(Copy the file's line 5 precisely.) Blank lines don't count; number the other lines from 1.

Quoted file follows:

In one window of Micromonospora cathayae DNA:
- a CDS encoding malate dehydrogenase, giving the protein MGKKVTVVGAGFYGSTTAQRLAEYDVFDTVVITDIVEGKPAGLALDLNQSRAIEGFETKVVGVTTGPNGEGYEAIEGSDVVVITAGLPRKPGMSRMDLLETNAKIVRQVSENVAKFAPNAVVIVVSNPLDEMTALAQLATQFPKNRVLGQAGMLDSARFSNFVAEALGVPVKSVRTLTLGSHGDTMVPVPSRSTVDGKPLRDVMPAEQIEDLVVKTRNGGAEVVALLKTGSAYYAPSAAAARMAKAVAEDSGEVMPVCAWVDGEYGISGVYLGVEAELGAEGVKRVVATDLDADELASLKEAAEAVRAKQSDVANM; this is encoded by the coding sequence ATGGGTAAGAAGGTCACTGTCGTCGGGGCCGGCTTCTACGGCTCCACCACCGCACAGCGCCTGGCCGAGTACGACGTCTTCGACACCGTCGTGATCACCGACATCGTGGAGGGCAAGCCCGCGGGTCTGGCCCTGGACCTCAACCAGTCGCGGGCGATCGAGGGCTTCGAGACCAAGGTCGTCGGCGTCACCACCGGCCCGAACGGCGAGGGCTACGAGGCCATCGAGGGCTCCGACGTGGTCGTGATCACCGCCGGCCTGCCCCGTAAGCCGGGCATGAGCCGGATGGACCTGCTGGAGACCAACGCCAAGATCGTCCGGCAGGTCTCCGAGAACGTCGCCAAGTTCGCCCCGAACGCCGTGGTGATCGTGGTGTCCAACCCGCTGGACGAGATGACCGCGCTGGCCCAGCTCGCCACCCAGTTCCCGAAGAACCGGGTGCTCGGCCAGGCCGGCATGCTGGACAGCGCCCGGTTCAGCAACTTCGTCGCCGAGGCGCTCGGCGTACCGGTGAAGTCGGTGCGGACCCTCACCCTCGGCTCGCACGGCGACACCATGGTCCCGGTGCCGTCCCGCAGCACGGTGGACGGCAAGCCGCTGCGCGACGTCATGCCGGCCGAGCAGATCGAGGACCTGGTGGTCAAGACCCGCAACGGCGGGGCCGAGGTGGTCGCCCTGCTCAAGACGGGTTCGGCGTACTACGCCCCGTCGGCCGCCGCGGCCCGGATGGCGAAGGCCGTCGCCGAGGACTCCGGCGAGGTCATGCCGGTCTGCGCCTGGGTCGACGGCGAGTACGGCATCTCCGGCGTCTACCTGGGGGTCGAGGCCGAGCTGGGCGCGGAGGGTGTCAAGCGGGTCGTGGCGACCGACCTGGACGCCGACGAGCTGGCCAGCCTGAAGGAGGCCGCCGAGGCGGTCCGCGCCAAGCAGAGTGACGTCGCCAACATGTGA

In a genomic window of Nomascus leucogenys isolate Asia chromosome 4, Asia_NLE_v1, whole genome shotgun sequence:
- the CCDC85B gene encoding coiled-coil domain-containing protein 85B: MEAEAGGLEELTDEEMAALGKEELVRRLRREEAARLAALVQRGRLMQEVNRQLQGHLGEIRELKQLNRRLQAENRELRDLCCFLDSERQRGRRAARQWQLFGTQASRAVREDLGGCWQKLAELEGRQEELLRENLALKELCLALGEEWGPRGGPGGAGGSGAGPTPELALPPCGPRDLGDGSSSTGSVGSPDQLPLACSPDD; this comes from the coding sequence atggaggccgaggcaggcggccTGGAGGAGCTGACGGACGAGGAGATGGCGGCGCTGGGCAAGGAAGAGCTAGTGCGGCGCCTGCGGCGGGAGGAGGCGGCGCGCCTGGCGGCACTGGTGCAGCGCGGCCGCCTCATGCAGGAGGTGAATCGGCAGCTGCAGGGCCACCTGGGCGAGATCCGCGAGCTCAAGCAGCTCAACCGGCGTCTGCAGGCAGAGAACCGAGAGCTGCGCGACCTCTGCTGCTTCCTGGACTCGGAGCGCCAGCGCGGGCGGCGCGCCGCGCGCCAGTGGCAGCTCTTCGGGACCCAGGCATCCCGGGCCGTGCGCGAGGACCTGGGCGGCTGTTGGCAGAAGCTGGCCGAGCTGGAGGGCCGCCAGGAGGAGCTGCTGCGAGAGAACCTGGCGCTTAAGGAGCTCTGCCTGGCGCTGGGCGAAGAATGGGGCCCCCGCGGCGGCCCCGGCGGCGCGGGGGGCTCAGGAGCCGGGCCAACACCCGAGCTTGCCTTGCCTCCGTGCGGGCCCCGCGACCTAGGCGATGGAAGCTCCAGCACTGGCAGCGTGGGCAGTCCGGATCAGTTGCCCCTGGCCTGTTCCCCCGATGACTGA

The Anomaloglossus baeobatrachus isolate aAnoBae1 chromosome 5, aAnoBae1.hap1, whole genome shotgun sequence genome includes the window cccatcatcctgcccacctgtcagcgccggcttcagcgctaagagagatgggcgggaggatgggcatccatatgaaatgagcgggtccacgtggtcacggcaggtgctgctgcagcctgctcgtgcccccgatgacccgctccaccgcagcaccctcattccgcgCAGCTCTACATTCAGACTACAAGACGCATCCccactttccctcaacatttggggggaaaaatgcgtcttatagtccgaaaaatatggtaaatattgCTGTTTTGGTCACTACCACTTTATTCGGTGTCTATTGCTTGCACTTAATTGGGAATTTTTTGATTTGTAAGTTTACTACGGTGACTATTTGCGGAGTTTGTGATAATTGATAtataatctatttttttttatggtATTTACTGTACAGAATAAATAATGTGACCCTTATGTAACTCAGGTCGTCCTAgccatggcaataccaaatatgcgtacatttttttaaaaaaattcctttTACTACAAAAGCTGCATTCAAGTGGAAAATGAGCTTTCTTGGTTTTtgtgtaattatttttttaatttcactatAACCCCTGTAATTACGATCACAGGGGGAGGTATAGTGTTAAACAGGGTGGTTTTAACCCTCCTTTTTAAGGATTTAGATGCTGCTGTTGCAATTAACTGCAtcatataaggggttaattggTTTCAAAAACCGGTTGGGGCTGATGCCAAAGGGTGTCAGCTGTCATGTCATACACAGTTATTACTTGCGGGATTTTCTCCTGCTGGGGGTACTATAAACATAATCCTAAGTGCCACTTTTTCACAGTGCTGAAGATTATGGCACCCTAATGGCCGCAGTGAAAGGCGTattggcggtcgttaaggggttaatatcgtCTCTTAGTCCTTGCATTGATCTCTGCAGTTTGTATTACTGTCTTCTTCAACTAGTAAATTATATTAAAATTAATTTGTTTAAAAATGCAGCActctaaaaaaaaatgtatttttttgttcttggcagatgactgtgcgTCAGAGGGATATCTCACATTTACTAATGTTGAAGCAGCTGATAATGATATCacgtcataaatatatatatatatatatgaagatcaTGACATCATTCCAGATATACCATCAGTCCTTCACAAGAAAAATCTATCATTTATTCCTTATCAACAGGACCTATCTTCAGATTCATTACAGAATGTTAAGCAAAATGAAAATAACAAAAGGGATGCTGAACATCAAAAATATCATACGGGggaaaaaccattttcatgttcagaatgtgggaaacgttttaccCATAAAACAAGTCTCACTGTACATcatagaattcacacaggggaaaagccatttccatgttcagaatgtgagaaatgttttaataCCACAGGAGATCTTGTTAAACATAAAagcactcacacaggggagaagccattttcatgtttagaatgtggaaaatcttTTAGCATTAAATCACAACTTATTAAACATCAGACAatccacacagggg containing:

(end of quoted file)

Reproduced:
The Anomaloglossus baeobatrachus isolate aAnoBae1 chromosome 5, aAnoBae1.hap1, whole genome shotgun sequence genome includes the window cccatcatcctgcccacctgtcagcgccggcttcagcgctaagagagatgggcgggaggatgggcatccatatgaaatgagcgggtccacgtggtcacggcaggtgctgctgcagcctgctcgtgcccccgatgacccgctccaccgcagcaccctcattccgcgCAGCTCTACATTCAGACTACAAGACGCATCCccactttccctcaacatttggggggaaaaatgcgtcttatagtccgaaaaatatggtaaatattgCTGTTTTGGTCACTACCACTTTATTCGGTGTCTATTGCTTGCACTTAATTGGGAATTTTTTGATTTGTAAGTTTACTACGGTGACTATTTGCGGAGTTTGTGATAATTGATAtataatctatttttttttatggtATTTACTGTACAGAATAAATAATGTGACCCTTATGTAACTCAGGTCGTCCTAgccatggcaataccaaatatgcgtacatttttttaaaaaaattcctttTACTACAAAAGCTGCATTCAAGTGGAAAATGAGCTTTCTTGGTTTTtgtgtaattatttttttaatttcactatAACCCCTGTAATTACGATCACAGGGGGAGGTATAGTGTTAAACAGGGTGGTTTTAACCCTCCTTTTTAAGGATTTAGATGCTGCTGTTGCAATTAACTGCAtcatataaggggttaattggTTTCAAAAACCGGTTGGGGCTGATGCCAAAGGGTGTCAGCTGTCATGTCATACACAGTTATTACTTGCGGGATTTTCTCCTGCTGGGGGTACTATAAACATAATCCTAAGTGCCACTTTTTCACAGTGCTGAAGATTATGGCACCCTAATGGCCGCAGTGAAAGGCGTattggcggtcgttaaggggttaatatcgtCTCTTAGTCCTTGCATTGATCTCTGCAGTTTGTATTACTGTCTTCTTCAACTAGTAAATTATATTAAAATTAATTTGTTTAAAAATGCAGCActctaaaaaaaaatgtatttttttgttcttggcagatgactgtgcgTCAGAGGGATATCTCACATTTACTAATGTTGAAGCAGCTGATAATGATATCacgtcataaatatatatatatatatatgaagatcaTGACATCATTCCAGATATACCATCAGTCCTTCACAAGAAAAATCTATCATTTATTCCTTATCAACAGGACCTATCTTCAGATTCATTACAGAATGTTAAGCAAAATGAAAATAACAAAAGGGATGCTGAACATCAAAAATATCATACGGGggaaaaaccattttcatgttcagaatgtgggaaacgttttaccCATAAAACAAGTCTCACTGTACATcatagaattcacacaggggaaaagccatttccatgttcagaatgtgagaaatgttttaataCCACAGGAGATCTTGTTAAACATAAAagcactcacacaggggagaagccattttcatgtttagaatgtggaaaatcttTTAGCATTAAATCACAACTTATTAAACATCAGACAatccacacagggg containing: